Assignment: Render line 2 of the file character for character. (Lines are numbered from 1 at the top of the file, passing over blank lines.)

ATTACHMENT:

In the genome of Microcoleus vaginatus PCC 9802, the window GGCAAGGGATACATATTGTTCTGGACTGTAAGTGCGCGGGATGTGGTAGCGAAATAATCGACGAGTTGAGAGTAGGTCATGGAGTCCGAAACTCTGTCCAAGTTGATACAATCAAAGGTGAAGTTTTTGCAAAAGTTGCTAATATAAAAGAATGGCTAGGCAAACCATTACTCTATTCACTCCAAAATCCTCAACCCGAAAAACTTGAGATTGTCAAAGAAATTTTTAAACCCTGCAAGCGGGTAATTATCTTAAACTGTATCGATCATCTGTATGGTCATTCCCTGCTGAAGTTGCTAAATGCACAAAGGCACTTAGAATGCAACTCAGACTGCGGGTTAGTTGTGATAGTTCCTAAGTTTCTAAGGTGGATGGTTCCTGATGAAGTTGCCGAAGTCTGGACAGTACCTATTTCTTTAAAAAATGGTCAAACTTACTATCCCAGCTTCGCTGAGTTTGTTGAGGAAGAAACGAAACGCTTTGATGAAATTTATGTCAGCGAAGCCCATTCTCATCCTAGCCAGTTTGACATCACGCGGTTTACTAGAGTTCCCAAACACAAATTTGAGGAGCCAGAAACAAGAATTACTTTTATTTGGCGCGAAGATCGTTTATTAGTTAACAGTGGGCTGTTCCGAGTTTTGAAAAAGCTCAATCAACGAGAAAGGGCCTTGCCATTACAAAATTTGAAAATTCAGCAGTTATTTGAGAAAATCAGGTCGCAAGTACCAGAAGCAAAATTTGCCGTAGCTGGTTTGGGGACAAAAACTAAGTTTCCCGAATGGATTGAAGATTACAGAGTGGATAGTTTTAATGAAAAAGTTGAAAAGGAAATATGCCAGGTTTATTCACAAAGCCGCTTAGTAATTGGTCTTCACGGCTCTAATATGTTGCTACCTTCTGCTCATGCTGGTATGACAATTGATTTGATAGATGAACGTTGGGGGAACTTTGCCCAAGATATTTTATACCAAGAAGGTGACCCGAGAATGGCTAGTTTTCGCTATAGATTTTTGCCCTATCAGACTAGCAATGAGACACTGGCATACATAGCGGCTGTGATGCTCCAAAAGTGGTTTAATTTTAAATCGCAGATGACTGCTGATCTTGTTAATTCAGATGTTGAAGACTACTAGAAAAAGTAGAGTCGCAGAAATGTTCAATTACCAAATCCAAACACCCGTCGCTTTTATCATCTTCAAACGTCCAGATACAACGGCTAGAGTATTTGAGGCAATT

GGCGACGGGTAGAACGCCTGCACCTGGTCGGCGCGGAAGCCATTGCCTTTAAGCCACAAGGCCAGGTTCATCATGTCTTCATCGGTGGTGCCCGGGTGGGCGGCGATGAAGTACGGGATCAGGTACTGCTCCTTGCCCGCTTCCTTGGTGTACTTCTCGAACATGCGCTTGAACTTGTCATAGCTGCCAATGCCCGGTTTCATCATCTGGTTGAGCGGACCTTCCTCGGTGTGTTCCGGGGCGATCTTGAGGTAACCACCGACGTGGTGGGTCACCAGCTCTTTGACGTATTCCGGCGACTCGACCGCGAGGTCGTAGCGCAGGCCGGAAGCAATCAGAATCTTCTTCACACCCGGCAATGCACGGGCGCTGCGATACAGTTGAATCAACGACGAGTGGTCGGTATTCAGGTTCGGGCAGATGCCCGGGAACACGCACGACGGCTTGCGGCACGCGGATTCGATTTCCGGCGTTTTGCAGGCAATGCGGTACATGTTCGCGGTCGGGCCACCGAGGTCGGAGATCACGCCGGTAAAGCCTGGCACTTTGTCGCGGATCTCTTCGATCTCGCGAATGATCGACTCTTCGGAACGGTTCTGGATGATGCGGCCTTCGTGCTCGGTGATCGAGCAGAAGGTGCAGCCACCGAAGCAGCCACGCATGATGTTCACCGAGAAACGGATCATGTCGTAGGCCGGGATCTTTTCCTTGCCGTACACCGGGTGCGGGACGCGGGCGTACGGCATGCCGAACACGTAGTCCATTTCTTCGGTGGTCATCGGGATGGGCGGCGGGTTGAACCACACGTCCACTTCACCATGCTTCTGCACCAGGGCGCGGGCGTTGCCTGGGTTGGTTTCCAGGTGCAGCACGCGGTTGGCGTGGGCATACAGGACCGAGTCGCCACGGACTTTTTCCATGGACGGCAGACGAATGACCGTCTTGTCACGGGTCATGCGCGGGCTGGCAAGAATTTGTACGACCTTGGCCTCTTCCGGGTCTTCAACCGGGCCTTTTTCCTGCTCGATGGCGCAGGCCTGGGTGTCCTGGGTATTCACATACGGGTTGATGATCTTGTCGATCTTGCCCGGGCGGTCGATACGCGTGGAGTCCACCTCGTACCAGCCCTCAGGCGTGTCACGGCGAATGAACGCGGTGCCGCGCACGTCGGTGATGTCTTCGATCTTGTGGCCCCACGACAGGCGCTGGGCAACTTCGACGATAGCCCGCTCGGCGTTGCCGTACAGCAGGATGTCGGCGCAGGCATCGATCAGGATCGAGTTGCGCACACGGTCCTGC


GGCGACGGGTAGAACGCCTGCACCTGGTCGGCGCGGAAGCCATTGCCTTTAAGCCACAAGGCCAGGTTCATCATGTCTTCATCGGTGGTGCCCGGGTGGGCGGCGATGAAGTACGGGATCAGGTACTGCTCCTTGCCCGCTTCCTTGGTGTACTTCTCGAACATGCGCTTGAACTTGTCATAGCTGCCAATGCCCGGTTTCATCATCTGGTTGAGCGGACCTTCCTCGGTGTGTTCCGGGGCGATCTTGAGGTAACCACCGACGTGGTGGGTCACCAGCTCTTTGACGTATTCCGGCGACTCGACCGCGAGGTCGTAGCGCAGGCCGGAAGCAATCAGAATCTTCTTCACACCCGGCAATGCACGGGCGCTGCGATACAGTTGAATCAACGACGAGTGGTCGGTATTCAGGTTCGGGCAGATGCCCGGGAACACGCACGACGGCTTGCGGCACGCGGATTCGATTTCCGGCGTTTTGCAGGCAATGCGGTACATGTTCGCGGTCGGGCCACCGAGGTCGGAGATCACGCCGGTAAAGCCTGGCACTTTGTCGCGGATCTCTTCGATCTCGCGAATGATCGACTCTTCGGAACGGTTCTGGATGATGCGGCCTTCGTGCTCGGTGATCGAGCAGAAGGTGCAGCCACCGAAGCAGCCACGCATGATGTTCACCGAGAAACGGATCATGTCGTAGGCCGGGATCTTTTCCTTGCCGTACACCGGGTGCGGGACGCGGGCGTACGGCATGCCGAACACGTAGTCCATTTCTTCGGTGGTCATCGGGATGGGCGGCGGGTTGAACCACACGTCCACTTCACCATGCTTCTGCACCAGGGCGCGGGCGTTGCCTGGGTTGGTTTCCAGGTGCAGCACGCGGTTGGCGTGGGCATACAGGACCGAGTCGCCACGGACTTTTTCCATGGACGGCAGACGAATGACCGTCTTGTCACGGGTCATGCGCGGGCTGGCAAGAATTTGTACGACCTTGGCCTCTTCCGGGTCTTCAACCGGGCCTTTTTCCTGCTCGATGGCGCAGGCCTGGGTGTCCTGGGTATTCACATACGGGTTGATGATCTTGTCGATCTTGCCCGGGCGGTCGATACGCGTGGAGTCCACCTCGTACCAGCCCTCAGGCGTGTCACGGCGAATGAACGCGGTGCCGCGCACGTCGGTGATGTCTTCGATCTTGTGGCCCCACGACAGGCGCTGGGCAACTTCGACGATAGCCCGCTCGGCGTTGCCGTACAGCAGGATGTCGGCGCAGGCATCGATCAGGATCGAGTTGCGCACACGGTCCTGC